Botanical name: Aleurites moluccanus Family: Euphorbiaceae (Castor family)
Synonyms: Aleurites javanicus, Aleurites pentaphyllus, Aleurites trilobus, Jatropha moluccana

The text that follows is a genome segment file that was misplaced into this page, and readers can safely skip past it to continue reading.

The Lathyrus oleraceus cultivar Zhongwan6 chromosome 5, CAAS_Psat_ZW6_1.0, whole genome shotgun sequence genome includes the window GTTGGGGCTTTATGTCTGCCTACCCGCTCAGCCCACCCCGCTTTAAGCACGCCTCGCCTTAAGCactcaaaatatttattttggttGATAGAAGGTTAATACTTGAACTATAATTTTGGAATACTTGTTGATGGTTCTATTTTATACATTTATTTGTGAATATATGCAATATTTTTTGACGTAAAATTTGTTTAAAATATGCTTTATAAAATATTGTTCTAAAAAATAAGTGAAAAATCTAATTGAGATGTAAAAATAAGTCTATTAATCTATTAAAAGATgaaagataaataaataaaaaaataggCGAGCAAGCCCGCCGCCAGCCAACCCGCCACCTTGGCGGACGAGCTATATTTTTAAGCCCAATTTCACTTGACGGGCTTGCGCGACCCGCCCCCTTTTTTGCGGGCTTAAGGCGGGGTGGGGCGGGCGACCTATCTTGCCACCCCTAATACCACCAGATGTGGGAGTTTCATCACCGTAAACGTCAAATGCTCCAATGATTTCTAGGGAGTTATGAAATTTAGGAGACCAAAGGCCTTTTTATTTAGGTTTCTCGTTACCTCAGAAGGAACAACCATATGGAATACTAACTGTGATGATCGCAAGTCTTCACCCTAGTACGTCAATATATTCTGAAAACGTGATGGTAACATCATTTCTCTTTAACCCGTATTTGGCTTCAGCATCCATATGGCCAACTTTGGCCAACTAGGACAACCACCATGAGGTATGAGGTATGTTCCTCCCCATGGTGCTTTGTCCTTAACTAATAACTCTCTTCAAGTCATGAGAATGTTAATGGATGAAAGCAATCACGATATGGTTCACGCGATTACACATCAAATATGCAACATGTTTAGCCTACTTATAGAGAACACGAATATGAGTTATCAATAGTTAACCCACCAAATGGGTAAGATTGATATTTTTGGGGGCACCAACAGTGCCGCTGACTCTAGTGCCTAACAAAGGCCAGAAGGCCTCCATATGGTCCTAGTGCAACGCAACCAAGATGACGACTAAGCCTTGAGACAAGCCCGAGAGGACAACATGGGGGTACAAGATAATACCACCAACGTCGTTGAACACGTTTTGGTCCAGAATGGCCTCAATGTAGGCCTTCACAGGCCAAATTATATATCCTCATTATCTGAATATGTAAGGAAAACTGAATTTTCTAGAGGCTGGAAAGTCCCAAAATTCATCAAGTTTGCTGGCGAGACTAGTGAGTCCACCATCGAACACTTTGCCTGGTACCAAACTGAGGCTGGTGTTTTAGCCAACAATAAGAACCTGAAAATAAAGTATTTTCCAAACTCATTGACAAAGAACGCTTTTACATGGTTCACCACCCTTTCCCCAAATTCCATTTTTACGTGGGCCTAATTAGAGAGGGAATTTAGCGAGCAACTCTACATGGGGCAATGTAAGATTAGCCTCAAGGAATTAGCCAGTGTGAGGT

Candle Nut an evergreen tree, native to Indo-Malaysia, and thrives in moist tropical regions up to 1200 m elevation. It is a highly domesticated tree. It grows to a height of 15–25 metres, with wide spreading or pendulous branches. The leaves are pale green, simple and ovate, or 3-5 lobed, with a pointed tip, 10–20 cm long. Candle Nut has both male and female flowers on the same plant. The greenish-white, fragrant flowers are arranged in a 10–15 cm panicled cyme at the end of branches, with many small male flowers surrounding the female flowers. The flowers are white to creamy in color, with five free petals, oblong in shape and up to 1.3 cm long. Male flowers are longer and thinner than female flowers. The plant typically flowers in the spring, although flowers can be found nearly any time of year in many areas. The nut is round, 4–6 cm diameter - the seed inside has a very hard seed coat and a high oil content, which allows its use as a candle, hence its name. In Ancient Hawaiʻi, the nuts, named kukui were burned to provide light. The nuts were strung in a row on a palm leaf midrib, lit one end, and burned one by one every 15 minutes or so. Flowering: March-April.
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